Djibouti is strategically located on the Bab El Mandeb strait, a passageway for approximately 40 percent of the global trade. It is 27km in width and links Red sea to the Gulf of Aden. Its geographical proximity to this important trade route and other conflict zones like Yemen and Somalia where most sea pirates sail from makes Djibouti an ideal base to counter any threat that would undermine the safety passage of goods along the red sea.
In 2015, UAE has established its first overseas military base in the Eritrean Port of Assab, a move that irked Ethiopia, which perceived Eritrea as a number one foreign threat to its existence. The establishment of the second military base in the port of Berbera has further caused displeasure among the Ethiopians and the Somalis. The latter saw the move as a total violation of its territorial integrity and sovereignty while the former was wary of the UAEs intensions in a region it considered its strategic backyard.
In 2016, relations between UAE and Ethiopia improved significantly following the signing of trade and investment agreements between the two nations where UAE helped in financing development projects in Ethiopia.
In Sept 2018, UAE and Saudi Arabia have achieved the greatest mediation breakthrough bringing to an end decades old rivalry between Ethiopia and Eritrea. The two countries have since then opened borders, resumed diplomatic ties and established embassies. They have also exchanged prisoners of war and allowed direct flights across cities.
Qatar and Turkey are other players that have long been into the scene way before UAE and Saudi Arabia. Turkey is a key player in the region with a special focus in Somalia – considering it its traditional ally. Its engagements with the Somali federal government ranges from political, social to security cooperation. Turkey helped Somalia in training its special forces called Gorgor.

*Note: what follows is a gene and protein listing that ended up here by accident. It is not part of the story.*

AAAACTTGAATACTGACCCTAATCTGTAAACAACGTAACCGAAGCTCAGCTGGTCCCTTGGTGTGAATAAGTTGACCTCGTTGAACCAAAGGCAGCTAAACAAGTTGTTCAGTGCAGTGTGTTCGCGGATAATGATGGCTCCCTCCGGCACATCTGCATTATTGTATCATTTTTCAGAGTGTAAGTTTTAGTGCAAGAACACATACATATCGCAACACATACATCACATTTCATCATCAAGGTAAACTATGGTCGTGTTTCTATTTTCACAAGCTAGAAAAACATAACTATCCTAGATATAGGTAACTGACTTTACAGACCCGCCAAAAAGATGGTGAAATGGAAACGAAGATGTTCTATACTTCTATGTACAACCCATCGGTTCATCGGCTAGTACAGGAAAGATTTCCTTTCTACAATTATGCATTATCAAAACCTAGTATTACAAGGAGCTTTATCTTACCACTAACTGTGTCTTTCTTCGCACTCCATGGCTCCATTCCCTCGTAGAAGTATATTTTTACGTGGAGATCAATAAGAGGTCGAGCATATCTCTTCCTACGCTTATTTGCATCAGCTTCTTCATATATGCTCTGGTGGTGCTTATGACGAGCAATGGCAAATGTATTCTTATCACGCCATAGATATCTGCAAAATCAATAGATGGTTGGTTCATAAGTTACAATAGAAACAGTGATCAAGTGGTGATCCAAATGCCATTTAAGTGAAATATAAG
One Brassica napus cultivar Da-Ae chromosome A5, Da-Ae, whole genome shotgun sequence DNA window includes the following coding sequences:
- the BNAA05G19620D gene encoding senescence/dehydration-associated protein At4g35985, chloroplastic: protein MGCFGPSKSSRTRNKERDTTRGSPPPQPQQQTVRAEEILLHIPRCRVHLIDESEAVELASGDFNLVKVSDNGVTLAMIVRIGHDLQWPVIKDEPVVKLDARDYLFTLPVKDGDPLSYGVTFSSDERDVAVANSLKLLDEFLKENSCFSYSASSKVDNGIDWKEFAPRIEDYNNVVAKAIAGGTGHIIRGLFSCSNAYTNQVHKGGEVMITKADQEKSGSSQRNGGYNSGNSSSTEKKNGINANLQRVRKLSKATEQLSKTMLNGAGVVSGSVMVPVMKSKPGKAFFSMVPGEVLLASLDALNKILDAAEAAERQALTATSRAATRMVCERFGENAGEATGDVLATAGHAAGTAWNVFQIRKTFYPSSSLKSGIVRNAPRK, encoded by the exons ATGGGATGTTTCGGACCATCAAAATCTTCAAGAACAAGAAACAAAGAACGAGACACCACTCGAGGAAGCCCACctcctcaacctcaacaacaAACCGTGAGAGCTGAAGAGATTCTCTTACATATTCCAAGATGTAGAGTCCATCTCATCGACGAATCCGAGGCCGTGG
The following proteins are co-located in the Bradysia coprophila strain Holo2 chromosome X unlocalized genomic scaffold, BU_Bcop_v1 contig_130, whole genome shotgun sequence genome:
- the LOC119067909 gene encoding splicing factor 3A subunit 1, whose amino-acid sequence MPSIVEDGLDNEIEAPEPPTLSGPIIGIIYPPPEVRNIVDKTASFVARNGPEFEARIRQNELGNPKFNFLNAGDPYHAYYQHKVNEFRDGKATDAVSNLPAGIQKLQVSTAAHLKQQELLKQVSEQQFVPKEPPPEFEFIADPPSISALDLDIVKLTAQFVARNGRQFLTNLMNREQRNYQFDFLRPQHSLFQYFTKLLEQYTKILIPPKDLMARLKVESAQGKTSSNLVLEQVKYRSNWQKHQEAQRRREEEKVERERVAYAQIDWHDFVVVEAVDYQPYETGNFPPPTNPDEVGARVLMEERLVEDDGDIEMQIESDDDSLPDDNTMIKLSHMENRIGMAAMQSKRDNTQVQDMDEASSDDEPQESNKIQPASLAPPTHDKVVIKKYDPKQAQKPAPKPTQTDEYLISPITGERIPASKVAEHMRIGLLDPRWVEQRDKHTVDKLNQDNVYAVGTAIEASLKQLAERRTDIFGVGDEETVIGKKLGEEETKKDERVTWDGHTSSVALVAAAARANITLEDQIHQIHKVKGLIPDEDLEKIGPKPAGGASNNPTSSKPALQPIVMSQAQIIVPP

Since 2014, a Turkish firm runs the port of Mogadishu, while other Turkish companies took the role of building roads, schools and hospitals. Between 2013-2015, Turkey facilitated mediation talks and discussions in Ankara between Somalia and Somaliland that has since flopped. Turkey has displayed the will to revive the talks and in 2018 appointed a special envoy to spearhead the effort.
Qatar on the other hand maintains the second biggest embassy in Mogadishu after Turkey. It has embarked on economic activities and implemented a wide range of development projects in Somalia. It is also in the process of building a seaport at Hobyo, which lies along a strategic pathway that leads to the red sea.
There is formation of strategic alliances and buildup of foreign military bases happening in the Horn of Africa.
The recent heightened rivalry between the Gulf States has been shifted across the Red Sea to the countries in the Horn of Africa, and therefore this can be viewed purely as show of might.
‘War with Iran’
Saudi Arabia is preparing for likelihood of future war with Iran, and is therefore shopping for alliances to fight along them. In Emiratis to build bases and ports in the region.
Djibouti’s proximity to the important routes for global trade makes it a strategic base to counter threats to global trade like piracy and terrorism.
Siyad is a security analyst with over 15 years experience.